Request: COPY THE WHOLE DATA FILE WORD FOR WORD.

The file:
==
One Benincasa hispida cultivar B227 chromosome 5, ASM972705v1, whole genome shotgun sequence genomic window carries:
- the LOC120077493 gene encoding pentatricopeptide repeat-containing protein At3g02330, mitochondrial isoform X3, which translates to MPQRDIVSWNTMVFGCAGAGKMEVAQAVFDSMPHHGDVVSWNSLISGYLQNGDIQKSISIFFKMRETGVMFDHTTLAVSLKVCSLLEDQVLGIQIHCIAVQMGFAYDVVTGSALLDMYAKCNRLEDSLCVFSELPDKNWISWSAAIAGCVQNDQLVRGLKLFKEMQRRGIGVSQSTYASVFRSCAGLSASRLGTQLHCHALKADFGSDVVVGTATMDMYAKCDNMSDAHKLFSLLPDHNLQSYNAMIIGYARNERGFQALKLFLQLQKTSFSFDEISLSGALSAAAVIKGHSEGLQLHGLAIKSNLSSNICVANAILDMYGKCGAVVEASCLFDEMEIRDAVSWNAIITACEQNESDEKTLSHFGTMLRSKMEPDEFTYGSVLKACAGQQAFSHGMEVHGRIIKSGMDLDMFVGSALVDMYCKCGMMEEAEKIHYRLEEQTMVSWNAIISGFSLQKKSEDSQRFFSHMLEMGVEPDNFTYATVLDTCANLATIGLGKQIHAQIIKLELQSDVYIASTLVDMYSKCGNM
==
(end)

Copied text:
One Benincasa hispida cultivar B227 chromosome 5, ASM972705v1, whole genome shotgun sequence genomic window carries:
- the LOC120077493 gene encoding pentatricopeptide repeat-containing protein At3g02330, mitochondrial isoform X3, which translates to MPQRDIVSWNTMVFGCAGAGKMEVAQAVFDSMPHHGDVVSWNSLISGYLQNGDIQKSISIFFKMRETGVMFDHTTLAVSLKVCSLLEDQVLGIQIHCIAVQMGFAYDVVTGSALLDMYAKCNRLEDSLCVFSELPDKNWISWSAAIAGCVQNDQLVRGLKLFKEMQRRGIGVSQSTYASVFRSCAGLSASRLGTQLHCHALKADFGSDVVVGTATMDMYAKCDNMSDAHKLFSLLPDHNLQSYNAMIIGYARNERGFQALKLFLQLQKTSFSFDEISLSGALSAAAVIKGHSEGLQLHGLAIKSNLSSNICVANAILDMYGKCGAVVEASCLFDEMEIRDAVSWNAIITACEQNESDEKTLSHFGTMLRSKMEPDEFTYGSVLKACAGQQAFSHGMEVHGRIIKSGMDLDMFVGSALVDMYCKCGMMEEAEKIHYRLEEQTMVSWNAIISGFSLQKKSEDSQRFFSHMLEMGVEPDNFTYATVLDTCANLATIGLGKQIHAQIIKLELQSDVYIASTLVDMYSKCGNM